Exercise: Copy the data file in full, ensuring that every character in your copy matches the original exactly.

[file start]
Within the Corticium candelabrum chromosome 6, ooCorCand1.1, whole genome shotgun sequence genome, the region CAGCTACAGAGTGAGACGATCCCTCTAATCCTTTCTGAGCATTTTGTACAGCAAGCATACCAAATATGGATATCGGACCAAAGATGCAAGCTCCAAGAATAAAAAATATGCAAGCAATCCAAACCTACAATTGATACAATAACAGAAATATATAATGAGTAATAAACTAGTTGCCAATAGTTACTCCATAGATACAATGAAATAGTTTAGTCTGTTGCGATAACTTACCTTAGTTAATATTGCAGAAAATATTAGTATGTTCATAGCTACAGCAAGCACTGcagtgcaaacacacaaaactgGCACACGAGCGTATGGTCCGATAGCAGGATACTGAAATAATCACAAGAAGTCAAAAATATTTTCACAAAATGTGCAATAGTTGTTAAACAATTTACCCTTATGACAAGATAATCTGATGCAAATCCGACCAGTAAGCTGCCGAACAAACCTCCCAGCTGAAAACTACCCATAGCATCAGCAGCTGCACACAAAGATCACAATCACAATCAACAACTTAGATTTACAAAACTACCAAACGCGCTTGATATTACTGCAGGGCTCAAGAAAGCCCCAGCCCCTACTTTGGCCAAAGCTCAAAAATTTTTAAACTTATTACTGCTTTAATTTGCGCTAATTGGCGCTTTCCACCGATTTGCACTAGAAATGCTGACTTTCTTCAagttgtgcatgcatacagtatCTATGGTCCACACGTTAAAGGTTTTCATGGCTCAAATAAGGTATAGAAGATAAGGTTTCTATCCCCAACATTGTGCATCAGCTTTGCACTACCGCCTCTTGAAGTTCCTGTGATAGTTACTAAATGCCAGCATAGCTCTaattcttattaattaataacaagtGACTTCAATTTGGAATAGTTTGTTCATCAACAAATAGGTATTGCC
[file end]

Within the Corticium candelabrum chromosome 6, ooCorCand1.1, whole genome shotgun sequence genome, the region CAGCTACAGAGTGAGACGATCCCTCTAATCCTTTCTGAGCATTTTGTACAGCAAGCATACCAAATATGGATATCGGACCAAAGATGCAAGCTCCAAGAATAAAAAATATGCAAGCAATCCAAACCTACAATTGATACAATAACAGAAATATATAATGAGTAATAAACTAGTTGCCAATAGTTACTCCATAGATACAATGAAATAGTTTAGTCTGTTGCGATAACTTACCTTAGTTAATATTGCAGAAAATATTAGTATGTTCATAGCTACAGCAAGCACTGcagtgcaaacacacaaaactgGCACACGAGCGTATGGTCCGATAGCAGGATACTGAAATAATCACAAGAAGTCAAAAATATTTTCACAAAATGTGCAATAGTTGTTAAACAATTTACCCTTATGACAAGATAATCTGATGCAAATCCGACCAGTAAGCTGCCGAACAAACCTCCCAGCTGAAAACTACCCATAGCATCAGCAGCTGCACACAAAGATCACAATCACAATCAACAACTTAGATTTACAAAACTACCAAACGCGCTTGATATTACTGCAGGGCTCAAGAAAGCCCCAGCCCCTACTTTGGCCAAAGCTCAAAAATTTTTAAACTTATTACTGCTTTAATTTGCGCTAATTGGCGCTTTCCACCGATTTGCACTAGAAATGCTGACTTTCTTCAagttgtgcatgcatacagtatCTATGGTCCACACGTTAAAGGTTTTCATGGCTCAAATAAGGTATAGAAGATAAGGTTTCTATCCCCAACATTGTGCATCAGCTTTGCACTACCGCCTCTTGAAGTTCCTGTGATAGTTACTAAATGCCAGCATAGCTCTaattcttattaattaataacaagtGACTTCAATTTGGAATAGTTTGTTCATCAACAAATAGGTATTGCC